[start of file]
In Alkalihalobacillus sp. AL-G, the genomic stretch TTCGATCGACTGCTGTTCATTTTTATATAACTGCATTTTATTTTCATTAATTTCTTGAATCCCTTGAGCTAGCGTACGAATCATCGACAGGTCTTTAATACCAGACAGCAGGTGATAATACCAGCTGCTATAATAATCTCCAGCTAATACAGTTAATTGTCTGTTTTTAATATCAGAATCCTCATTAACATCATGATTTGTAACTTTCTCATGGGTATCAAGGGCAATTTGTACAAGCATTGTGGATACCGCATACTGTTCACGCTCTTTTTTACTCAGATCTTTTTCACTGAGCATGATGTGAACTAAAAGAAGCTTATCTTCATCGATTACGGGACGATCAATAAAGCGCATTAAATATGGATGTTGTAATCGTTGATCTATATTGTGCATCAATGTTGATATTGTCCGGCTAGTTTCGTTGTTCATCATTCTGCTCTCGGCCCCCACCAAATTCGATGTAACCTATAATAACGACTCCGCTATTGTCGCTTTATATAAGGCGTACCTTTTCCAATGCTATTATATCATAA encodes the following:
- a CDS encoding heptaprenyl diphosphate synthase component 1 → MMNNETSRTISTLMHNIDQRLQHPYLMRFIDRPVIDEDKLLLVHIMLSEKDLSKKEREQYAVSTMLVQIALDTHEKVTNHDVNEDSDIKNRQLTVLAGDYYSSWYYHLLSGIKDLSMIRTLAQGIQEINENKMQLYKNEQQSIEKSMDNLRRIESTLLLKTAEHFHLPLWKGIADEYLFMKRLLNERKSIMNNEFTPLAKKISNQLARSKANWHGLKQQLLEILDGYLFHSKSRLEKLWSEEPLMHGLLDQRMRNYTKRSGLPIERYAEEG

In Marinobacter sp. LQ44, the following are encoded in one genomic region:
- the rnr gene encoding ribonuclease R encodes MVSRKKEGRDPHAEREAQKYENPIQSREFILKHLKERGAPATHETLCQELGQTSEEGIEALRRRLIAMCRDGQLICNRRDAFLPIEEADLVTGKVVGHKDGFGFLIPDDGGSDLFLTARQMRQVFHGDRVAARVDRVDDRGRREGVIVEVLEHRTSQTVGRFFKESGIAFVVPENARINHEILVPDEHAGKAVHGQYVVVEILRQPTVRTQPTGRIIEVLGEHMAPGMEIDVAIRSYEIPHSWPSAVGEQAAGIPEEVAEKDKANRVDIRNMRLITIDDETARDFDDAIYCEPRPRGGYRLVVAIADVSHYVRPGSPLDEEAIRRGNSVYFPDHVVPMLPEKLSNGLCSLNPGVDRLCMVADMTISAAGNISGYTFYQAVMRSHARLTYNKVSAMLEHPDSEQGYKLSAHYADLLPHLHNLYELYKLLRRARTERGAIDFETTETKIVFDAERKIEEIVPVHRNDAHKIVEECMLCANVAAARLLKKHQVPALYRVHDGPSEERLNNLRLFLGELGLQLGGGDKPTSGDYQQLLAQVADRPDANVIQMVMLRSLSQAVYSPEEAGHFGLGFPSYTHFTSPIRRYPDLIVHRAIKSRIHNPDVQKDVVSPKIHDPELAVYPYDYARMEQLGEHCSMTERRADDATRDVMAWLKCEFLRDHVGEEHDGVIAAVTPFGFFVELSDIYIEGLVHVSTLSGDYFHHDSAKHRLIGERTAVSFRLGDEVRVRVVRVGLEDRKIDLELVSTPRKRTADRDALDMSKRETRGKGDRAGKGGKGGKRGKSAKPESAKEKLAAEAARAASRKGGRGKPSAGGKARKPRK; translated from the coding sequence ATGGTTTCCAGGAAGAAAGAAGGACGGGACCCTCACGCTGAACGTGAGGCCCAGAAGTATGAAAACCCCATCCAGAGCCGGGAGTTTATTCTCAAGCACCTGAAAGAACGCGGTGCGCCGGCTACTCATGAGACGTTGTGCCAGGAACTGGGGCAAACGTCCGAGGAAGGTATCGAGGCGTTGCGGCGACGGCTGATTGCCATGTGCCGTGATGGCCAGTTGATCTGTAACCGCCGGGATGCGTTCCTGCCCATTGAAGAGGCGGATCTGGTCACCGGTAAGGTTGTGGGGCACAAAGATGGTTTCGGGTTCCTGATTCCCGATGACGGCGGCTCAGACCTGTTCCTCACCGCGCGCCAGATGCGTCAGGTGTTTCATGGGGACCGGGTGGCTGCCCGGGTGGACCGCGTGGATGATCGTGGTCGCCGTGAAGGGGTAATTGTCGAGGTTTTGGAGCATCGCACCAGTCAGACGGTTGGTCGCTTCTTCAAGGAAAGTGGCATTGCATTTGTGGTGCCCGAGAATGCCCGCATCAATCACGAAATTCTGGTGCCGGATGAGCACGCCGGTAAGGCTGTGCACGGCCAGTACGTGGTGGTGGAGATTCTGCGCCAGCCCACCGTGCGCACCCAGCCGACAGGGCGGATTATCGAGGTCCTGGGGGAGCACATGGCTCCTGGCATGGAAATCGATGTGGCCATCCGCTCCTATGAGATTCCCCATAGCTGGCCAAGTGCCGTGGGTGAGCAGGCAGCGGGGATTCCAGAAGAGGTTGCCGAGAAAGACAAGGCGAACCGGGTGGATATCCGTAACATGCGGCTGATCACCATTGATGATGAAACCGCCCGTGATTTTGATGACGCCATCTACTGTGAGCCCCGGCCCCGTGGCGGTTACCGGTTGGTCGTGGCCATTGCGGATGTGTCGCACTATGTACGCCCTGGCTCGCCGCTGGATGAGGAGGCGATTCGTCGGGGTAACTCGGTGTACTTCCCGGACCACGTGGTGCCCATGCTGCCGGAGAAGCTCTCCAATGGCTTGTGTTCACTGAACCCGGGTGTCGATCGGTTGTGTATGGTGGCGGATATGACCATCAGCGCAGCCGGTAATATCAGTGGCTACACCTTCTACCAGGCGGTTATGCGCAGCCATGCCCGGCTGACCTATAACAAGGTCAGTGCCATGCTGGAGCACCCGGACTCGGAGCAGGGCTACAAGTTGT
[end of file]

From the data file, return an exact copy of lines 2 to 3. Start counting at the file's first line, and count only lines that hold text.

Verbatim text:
- a CDS encoding heptaprenyl diphosphate synthase component 1 → MMNNETSRTISTLMHNIDQRLQHPYLMRFIDRPVIDEDKLLLVHIMLSEKDLSKKEREQYAVSTMLVQIALDTHEKVTNHDVNEDSDIKNRQLTVLAGDYYSSWYYHLLSGIKDLSMIRTLAQGIQEINENKMQLYKNEQQSIEKSMDNLRRIESTLLLKTAEHFHLPLWKGIADEYLFMKRLLNERKSIMNNEFTPLAKKISNQLARSKANWHGLKQQLLEILDGYLFHSKSRLEKLWSEEPLMHGLLDQRMRNYTKRSGLPIERYAEEG

In Marinobacter sp. LQ44, the following are encoded in one genomic region: